This course aims to give an introduction to the subject of nuclear physics at the level appropriate for the B3 exam. At the end of the course you should understand:

- The liquid drop model of the nucleus and how to apply the semi-empirical mass formula to radioactive decays and fission and fusion.
- The definition of cross section and how to measure it experimentally and calculate it theoretically for some simple cases.
- Simple theories of radioactive decays.
- Qualitative understanding of particle interactions in matter and how these are used in particle detectors.
- Some applications of nuclear physics (fission and fusion reactors and bombs and radioactive dating).

- Synopsis ppt file or pdf file
- Introduction and the liquid drop model (lectures 1 & 2) ppt file or pdf file
- Applications and limitations of the SEMF lecture 3: ppt file or pdf file and lecture 4: ppt file or pdf file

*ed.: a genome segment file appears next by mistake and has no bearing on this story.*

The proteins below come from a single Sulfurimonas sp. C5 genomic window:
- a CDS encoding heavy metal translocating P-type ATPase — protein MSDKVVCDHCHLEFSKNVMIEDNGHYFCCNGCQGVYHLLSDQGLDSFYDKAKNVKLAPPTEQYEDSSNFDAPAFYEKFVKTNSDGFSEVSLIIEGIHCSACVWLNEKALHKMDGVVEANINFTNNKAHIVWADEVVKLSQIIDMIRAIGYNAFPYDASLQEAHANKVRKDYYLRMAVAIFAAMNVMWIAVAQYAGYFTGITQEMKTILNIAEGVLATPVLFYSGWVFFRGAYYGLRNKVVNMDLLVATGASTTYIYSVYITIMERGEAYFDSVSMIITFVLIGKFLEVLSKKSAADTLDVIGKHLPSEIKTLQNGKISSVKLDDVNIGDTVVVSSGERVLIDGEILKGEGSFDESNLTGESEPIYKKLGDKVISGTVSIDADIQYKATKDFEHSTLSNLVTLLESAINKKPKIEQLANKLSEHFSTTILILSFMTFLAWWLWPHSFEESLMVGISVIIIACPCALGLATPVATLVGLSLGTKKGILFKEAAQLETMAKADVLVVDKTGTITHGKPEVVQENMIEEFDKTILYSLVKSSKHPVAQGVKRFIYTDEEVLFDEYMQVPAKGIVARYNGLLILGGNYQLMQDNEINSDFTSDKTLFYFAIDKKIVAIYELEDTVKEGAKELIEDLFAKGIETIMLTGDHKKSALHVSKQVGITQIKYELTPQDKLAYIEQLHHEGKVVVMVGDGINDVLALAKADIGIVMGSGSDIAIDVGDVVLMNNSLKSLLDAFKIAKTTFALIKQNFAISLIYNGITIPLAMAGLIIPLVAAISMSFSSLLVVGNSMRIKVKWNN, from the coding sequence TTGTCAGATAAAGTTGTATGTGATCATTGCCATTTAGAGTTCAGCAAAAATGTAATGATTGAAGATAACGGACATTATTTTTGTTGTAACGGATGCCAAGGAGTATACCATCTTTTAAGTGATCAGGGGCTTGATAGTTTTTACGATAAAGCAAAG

- Cross sections theory and experiment. (lectures 5 and 6) ppt file or pdf file
- Radioactive decays (lectures 7 & 8) ppt file or pdf file
- Particle interactions in matter (lectures 9 & 10). ppt file or pdf file
- Particle detectors (lecture 11) ppt file or pdf file
- Applications of nuclear physics: fission ( lecture 12a) ppt file or pdf file and fusion and radioactive dating lecture 12b ppt file or pdf file

- SEMF
- b decay and cross sections.
- a decays and Fermi theory b decays.
- Particle interactions in matter and particle detectors.

2/11/05 We made minor changes to Q2, problem set 2 which should make it more reasonable.

3/11/05 Very minor changes to ppt file for lecture 3 and another very minor change made. pdf version now updated.

7/11/05 Lecture notes for lecture 4, now available on web.

15/11/05 . Gamma decays are on the syllabus. However it is only the energetics, not the detailed dynamics or the selection rules.

24/11/05 Lecture notes for lectures 9 and 10 now available on web.

29/11/05 Lecture notes for lectures 11 and 12 now available on web

1/12/05 Final pdf file of lecture notes (12 a) now available on web.

All feedback will be very welcome! Please let us know of any mistakes in the lectures or suggestions as to how to improve the course. Please email: t.weidberg1@phsycis.ox.ac.uk and a.reichold1@physics.ox.ac.uk or come and find is in DWB (room 606 or 602). The list of students finding mistakes in the lecture notes is here.